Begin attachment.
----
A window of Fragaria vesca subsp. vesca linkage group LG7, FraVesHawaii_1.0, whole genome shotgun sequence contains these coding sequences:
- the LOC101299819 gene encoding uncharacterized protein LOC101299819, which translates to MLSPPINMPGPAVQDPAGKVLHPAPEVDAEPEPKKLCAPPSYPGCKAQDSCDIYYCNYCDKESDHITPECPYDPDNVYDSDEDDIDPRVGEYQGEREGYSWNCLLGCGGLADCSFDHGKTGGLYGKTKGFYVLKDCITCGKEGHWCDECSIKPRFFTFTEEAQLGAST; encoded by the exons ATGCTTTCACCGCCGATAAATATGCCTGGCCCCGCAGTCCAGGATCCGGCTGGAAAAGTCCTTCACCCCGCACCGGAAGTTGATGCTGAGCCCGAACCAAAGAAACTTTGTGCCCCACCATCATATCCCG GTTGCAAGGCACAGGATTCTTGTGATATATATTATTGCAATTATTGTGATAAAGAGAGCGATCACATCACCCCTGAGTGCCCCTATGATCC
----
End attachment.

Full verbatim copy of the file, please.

A window of Fragaria vesca subsp. vesca linkage group LG7, FraVesHawaii_1.0, whole genome shotgun sequence contains these coding sequences:
- the LOC101299819 gene encoding uncharacterized protein LOC101299819, which translates to MLSPPINMPGPAVQDPAGKVLHPAPEVDAEPEPKKLCAPPSYPGCKAQDSCDIYYCNYCDKESDHITPECPYDPDNVYDSDEDDIDPRVGEYQGEREGYSWNCLLGCGGLADCSFDHGKTGGLYGKTKGFYVLKDCITCGKEGHWCDECSIKPRFFTFTEEAQLGAST; encoded by the exons ATGCTTTCACCGCCGATAAATATGCCTGGCCCCGCAGTCCAGGATCCGGCTGGAAAAGTCCTTCACCCCGCACCGGAAGTTGATGCTGAGCCCGAACCAAAGAAACTTTGTGCCCCACCATCATATCCCG GTTGCAAGGCACAGGATTCTTGTGATATATATTATTGCAATTATTGTGATAAAGAGAGCGATCACATCACCCCTGAGTGCCCCTATGATCC